The next thing we need to see is that the church is to be an inclusive community where every person is essential. Romans 12:3-4

Listen to Romans 12:4-5. “For just as each of us has one body with many members, and these members do not all have the same function, so in Christ we, though many, form one body, and each member belongs to all the others.”

We must understand this: God loves diversity! God absolutely loves diversity, especially in His church! That is obvious simply by looking around at the highly diversified group sharing this worship center today! We are all very different people. We have different backgrounds, different life experiences, and different family make-ups. Physically, we are very different people, too.

Just how different are we? A little study will reveal just how diverse God’s creation is. It is estimated by science (and this will tell you just how inexact scientists often are!) that somewhere between 3 and 30 million different species live on planet Earth. Science does not know the exact number. Scientists really have no idea! The estimate covers a wide range! New species are being discovered all the time!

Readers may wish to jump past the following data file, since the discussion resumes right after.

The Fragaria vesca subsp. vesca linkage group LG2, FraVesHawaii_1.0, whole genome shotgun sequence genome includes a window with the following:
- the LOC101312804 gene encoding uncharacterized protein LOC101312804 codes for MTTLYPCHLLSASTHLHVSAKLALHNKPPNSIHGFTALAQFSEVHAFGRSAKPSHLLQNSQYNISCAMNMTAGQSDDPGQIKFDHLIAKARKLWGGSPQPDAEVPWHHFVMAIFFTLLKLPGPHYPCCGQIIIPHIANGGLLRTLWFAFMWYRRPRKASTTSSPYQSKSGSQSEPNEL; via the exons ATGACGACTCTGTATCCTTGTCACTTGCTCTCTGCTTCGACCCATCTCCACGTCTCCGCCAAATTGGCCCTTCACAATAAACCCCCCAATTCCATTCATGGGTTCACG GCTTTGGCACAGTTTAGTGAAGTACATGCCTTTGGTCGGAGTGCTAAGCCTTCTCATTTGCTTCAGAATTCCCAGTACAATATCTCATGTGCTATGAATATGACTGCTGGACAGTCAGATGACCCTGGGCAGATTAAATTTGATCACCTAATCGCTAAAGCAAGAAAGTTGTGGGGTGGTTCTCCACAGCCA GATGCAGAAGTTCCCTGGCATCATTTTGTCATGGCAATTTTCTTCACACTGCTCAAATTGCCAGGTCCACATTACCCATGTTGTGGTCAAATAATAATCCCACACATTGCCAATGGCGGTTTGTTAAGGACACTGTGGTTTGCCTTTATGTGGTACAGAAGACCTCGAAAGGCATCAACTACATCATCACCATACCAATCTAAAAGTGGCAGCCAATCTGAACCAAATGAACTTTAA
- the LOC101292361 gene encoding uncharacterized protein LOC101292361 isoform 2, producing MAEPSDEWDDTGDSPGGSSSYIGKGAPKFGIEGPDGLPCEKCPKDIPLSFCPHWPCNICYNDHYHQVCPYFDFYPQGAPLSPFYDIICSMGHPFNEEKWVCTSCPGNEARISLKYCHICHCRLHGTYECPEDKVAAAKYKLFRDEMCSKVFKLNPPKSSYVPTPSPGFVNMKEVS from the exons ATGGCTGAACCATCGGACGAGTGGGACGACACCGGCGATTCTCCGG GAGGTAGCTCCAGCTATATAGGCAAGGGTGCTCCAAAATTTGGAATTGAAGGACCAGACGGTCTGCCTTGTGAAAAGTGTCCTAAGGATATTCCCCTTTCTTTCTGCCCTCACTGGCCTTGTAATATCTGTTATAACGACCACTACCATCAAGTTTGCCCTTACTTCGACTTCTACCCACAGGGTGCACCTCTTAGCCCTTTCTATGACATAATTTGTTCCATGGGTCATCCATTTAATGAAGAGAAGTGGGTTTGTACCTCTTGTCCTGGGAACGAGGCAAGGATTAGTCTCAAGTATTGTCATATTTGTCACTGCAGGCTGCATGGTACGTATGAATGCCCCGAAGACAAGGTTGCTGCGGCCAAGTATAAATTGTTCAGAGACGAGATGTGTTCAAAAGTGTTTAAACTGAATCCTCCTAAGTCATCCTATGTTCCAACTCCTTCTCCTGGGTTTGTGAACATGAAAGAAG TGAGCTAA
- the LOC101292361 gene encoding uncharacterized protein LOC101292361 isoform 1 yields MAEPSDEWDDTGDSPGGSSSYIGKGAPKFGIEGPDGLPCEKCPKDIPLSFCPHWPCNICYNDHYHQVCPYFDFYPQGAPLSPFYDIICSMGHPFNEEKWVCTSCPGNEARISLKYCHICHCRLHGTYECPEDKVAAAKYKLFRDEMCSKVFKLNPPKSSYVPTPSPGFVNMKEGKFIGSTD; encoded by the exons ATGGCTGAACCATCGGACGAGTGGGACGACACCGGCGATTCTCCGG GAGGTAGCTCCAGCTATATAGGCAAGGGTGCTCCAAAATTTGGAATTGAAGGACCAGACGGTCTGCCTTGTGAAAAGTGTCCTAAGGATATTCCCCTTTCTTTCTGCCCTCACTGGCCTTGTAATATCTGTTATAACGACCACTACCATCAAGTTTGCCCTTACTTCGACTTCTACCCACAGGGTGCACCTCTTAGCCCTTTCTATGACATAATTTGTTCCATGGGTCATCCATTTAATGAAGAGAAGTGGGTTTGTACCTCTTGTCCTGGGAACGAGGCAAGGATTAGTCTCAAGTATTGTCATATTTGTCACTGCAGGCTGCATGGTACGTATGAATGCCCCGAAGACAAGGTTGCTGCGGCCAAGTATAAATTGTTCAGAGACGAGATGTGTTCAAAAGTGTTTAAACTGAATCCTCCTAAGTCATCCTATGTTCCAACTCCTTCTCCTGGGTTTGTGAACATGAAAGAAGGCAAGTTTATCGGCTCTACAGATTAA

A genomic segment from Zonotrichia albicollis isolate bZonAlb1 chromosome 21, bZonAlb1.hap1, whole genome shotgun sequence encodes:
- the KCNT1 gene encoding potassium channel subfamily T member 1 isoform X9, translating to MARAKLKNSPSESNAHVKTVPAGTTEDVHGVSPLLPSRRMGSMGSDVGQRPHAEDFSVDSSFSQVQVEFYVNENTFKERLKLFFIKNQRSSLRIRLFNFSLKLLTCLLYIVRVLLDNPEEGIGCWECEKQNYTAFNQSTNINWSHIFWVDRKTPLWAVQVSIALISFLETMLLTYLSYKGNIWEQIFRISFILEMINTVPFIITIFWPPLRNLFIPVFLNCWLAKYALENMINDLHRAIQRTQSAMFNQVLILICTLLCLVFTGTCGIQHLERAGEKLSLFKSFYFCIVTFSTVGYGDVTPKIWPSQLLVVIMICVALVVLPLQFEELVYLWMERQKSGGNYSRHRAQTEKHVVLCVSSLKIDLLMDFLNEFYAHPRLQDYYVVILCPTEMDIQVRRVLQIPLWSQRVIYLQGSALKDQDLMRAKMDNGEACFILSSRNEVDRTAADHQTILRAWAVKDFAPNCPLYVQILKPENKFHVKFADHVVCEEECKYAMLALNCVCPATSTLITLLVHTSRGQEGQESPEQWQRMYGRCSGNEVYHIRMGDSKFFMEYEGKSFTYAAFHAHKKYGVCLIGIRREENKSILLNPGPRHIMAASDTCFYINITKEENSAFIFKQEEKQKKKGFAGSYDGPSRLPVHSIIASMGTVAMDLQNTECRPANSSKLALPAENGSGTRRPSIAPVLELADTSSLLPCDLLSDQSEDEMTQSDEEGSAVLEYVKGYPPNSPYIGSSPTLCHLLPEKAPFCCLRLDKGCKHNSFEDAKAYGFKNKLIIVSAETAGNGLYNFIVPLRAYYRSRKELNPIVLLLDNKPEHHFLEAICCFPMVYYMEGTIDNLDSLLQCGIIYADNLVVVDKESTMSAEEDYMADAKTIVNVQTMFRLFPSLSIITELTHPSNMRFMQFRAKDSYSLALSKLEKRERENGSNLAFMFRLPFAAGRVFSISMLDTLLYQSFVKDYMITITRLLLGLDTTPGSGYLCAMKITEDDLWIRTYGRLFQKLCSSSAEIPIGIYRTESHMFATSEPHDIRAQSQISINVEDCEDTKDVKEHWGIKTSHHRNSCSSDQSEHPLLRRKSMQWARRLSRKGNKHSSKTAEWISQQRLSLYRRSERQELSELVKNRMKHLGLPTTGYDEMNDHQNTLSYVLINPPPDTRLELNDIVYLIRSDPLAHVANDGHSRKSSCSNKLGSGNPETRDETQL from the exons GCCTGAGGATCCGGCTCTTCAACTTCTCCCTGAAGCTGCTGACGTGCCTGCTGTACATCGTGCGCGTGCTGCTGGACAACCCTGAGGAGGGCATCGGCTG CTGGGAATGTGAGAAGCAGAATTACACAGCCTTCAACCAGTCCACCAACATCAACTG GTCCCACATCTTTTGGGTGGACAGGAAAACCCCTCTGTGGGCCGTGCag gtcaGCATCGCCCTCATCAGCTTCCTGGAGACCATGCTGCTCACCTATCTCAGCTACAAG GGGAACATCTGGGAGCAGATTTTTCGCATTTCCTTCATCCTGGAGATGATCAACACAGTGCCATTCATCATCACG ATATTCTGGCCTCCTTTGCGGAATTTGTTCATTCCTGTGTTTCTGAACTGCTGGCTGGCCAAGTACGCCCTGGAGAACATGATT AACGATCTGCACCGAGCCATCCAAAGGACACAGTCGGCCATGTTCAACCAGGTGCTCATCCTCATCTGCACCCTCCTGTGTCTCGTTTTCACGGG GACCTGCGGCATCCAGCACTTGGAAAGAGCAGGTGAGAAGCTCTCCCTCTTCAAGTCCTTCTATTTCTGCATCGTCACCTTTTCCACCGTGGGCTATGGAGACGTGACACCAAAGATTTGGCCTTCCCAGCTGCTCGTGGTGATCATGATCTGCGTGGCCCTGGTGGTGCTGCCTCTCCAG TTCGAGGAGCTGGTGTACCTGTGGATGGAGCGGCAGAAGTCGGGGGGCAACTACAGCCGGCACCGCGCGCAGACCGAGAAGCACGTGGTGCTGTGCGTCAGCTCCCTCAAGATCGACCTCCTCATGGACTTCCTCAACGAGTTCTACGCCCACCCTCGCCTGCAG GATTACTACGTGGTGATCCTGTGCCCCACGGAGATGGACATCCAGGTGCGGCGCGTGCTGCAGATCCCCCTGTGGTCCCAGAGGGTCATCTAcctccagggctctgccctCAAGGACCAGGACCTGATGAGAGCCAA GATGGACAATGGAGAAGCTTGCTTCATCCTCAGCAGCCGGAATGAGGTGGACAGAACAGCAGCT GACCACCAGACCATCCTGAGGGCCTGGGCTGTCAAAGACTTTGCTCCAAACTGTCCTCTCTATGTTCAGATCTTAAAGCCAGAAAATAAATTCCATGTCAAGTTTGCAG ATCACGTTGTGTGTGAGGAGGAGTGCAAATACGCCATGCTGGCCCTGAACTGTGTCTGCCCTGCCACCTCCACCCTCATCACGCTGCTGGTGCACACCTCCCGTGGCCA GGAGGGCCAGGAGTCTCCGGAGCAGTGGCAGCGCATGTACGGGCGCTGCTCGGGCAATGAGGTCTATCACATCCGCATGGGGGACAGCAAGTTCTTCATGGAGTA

Consider for a moment just insects. Scientists have no real idea how many different species of insects live on the planet. The estimate is somewhere between 1 and 30 million different species of insects.

So, for the sake of simplicity, let’s narrow the conversation down to just vertebrates. These would be animals with a backbone. Only three percent of the living creatures that inhabit the planet have a backbone. Ninety-seven percent of the world’s species don’t have a backbone. Within the three percent of the world’s creatures that do, there are almost 8,000 different species of reptiles, 5,400 different species of amphibians, and over 9,000 different species of birds! That’s a lot of variety.

Science estimates that there are somewhere between 4,500 and 5,000 different species of mammals! Human beings are just one of these! Now, within this one species we call “human beings,” there are almost 8 billion individuals living right now! Eight billion of us are living on the planet right now! And among those 8 billion, each of has a unique fingerprint. Each has a unique pattern to the iris in the eye. Never duplicated! And each of us has a unique DNA structure. Nobody is like you. Nobody has ever been like you. Nobody will ever be like you.

Do you think God loves diversity? When God created us, He created us to be different, to be unique. Every one of us is different from all others, and that’s God’s heart and purpose.